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The Contingency of Socialist Utopias: Some Problems of Central Planning and Rationalist Design   [Part 1]

June 30th, 2008 Comments off

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From time to time an author or thinker will create a work, often in the Utopian genre, which lays out a detailed design of an ideal society. Fourier’s phalanestères are one example: they are described as the structure of a social unit, all the way down to the number of inhabitants and to the shape of the actual buildings that house them.

The general problem with these plans is that they lack generality over time and space. They fail the test of universality. The following will be my random walk through some of the problems with rationalist institutional construction and the subsequent problems of central planning. –more–>Most people would recognize that a particular building design or architecture can become obsolete. Many would laugh if there were an actual plan to actually construct Campanella’s City of the Sun or Fourier’s phalanxes in the present day. Their reasoning would be obvious: those things were designed in an entirely different time, under different circumstances. This is not to say that those authors and many like them put forth their ideas as timeless and never requiring change (some occasionally have had the delusion of technological growth simply stopping at one point), but a large degree of universality is frequently attached to more abstract kinds of social planning.

Some examples of central design are much more concrete than others, but central planning when it involves a particular kind of physical engineering is not the only instance in which central design encounters severe problems. It can also include institutional design. For a long time, it was thought to be sound business strategy to always have a middle-man for many kinds of transactions. With changes in technology, the middle-man has frequently been cut out, and with good reason: he’s no longer needed. Yet what would happen if, in my ideal construction of a society, there were always a middle man between wholesale and retail? What if I claimed that this middle man led to the greatest well-being of my society’s members? Economics would most certainly stand against me.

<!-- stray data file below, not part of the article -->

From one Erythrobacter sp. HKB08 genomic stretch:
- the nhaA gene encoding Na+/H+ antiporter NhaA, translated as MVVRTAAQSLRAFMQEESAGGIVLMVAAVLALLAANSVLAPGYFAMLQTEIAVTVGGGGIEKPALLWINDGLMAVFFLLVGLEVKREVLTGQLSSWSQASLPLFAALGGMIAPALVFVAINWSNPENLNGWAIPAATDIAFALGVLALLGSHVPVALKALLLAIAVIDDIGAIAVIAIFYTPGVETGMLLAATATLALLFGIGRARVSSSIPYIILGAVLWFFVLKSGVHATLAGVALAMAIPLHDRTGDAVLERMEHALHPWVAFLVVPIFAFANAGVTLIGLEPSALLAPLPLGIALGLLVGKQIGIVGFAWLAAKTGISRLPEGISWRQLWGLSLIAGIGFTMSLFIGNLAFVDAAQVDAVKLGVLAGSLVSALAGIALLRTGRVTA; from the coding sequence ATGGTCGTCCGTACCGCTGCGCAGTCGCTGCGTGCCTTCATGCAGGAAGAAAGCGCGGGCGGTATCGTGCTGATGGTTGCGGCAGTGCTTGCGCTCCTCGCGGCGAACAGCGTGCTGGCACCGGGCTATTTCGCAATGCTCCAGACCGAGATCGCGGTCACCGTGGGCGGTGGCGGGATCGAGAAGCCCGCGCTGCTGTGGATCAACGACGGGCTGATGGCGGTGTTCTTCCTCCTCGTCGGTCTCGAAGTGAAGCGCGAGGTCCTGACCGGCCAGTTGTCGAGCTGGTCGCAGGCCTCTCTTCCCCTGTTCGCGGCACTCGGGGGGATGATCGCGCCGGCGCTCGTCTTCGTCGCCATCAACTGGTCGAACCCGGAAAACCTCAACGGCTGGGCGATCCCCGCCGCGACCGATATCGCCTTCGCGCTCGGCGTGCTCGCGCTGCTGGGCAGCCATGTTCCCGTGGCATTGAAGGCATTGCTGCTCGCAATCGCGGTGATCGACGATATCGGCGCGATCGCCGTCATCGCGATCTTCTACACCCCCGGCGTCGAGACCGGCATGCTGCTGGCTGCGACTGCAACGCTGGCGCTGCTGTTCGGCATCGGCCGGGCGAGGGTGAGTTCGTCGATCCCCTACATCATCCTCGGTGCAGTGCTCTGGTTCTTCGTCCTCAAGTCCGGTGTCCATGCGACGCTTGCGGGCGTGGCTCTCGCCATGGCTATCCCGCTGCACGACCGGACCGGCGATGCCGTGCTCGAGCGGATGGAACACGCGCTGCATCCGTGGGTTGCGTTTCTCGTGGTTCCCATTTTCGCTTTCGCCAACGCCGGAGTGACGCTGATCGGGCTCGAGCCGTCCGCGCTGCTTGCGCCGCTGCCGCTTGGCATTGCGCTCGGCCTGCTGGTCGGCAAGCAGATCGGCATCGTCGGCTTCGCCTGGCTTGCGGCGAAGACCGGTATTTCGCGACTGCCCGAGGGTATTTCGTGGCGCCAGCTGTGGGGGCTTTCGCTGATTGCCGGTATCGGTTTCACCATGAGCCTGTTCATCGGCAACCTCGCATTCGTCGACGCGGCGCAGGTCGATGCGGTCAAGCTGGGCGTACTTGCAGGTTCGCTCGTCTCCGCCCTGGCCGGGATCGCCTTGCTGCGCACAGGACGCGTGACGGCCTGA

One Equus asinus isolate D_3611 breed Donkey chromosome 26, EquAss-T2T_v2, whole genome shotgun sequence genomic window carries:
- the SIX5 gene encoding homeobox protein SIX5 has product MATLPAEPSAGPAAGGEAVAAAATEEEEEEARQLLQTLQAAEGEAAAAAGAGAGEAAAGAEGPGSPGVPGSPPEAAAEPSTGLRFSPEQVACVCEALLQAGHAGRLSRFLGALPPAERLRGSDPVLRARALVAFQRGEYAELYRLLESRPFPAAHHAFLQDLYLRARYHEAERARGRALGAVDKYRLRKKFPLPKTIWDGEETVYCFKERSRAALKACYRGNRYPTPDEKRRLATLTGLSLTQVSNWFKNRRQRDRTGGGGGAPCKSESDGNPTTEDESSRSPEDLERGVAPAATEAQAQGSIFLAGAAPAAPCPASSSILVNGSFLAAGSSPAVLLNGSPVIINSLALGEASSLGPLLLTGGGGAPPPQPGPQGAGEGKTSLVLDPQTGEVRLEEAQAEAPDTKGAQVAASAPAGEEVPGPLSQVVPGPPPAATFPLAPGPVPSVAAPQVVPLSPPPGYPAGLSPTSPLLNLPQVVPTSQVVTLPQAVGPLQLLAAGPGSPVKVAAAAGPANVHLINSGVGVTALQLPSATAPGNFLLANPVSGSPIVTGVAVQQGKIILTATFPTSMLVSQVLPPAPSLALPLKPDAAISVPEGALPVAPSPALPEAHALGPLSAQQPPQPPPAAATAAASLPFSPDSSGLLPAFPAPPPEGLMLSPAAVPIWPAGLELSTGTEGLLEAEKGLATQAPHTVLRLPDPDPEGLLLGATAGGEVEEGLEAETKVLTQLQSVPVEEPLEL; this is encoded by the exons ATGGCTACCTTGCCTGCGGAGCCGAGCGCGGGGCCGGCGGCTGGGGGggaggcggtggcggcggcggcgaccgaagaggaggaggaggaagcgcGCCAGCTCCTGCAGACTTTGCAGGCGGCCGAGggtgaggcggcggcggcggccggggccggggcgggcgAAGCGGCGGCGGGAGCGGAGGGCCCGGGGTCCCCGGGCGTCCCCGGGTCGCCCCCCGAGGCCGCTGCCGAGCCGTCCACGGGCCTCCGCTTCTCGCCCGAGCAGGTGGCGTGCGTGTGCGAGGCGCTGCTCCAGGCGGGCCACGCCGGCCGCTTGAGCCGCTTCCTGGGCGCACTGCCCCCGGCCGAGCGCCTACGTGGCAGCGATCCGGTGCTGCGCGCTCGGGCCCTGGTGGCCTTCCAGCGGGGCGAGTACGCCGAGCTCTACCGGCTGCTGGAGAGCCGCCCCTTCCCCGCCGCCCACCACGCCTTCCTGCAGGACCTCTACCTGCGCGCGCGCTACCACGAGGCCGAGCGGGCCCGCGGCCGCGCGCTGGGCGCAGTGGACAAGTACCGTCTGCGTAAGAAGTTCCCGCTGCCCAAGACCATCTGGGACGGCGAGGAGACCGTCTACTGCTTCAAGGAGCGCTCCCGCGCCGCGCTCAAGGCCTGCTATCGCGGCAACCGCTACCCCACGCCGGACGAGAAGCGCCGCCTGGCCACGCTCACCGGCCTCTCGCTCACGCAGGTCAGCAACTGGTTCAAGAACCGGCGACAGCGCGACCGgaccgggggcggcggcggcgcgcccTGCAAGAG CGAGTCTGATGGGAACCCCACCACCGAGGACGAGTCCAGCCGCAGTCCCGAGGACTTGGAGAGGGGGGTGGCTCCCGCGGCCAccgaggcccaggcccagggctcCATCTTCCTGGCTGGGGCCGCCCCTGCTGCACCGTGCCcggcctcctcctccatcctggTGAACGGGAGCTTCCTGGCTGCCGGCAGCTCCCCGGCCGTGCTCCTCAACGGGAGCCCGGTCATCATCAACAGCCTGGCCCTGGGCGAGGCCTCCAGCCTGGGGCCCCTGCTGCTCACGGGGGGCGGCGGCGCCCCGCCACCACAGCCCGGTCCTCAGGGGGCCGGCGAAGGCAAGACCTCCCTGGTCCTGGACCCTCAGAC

Despite that, all kinds of social manifestos, utopias, and even national constitutions establish permanent institutions as a feature of the society. It can be a ruling council of Thirteen, a Guardian class, or a president, a 480-member congress, and a 11-member judiciary. They make the mistake of integrating information available at the current time and creating a set of concrete institutions that are to be held as universal, but are not in fact universal. This is symptomatic of a general problem with leftist thought, which is that it is often too concrete-bound in its approach to society. Those contingent concretes – such as the current distribution of income and power in society – are then used as premises from which “universal principles” are derived, like: there’s always the class of the rich and the class of the poor, and the former always oppress the latter. The problem is that those supposedly universal principles only apply in narrowly contingent cases, which makes them not universal (not even considering whether the derivation of those principles is valid). They ignore changing circumstances and technology (never mind all the other fallacies, like the total fabrication of principles of justice, ignorance of actual factors that cause poverty, etc. )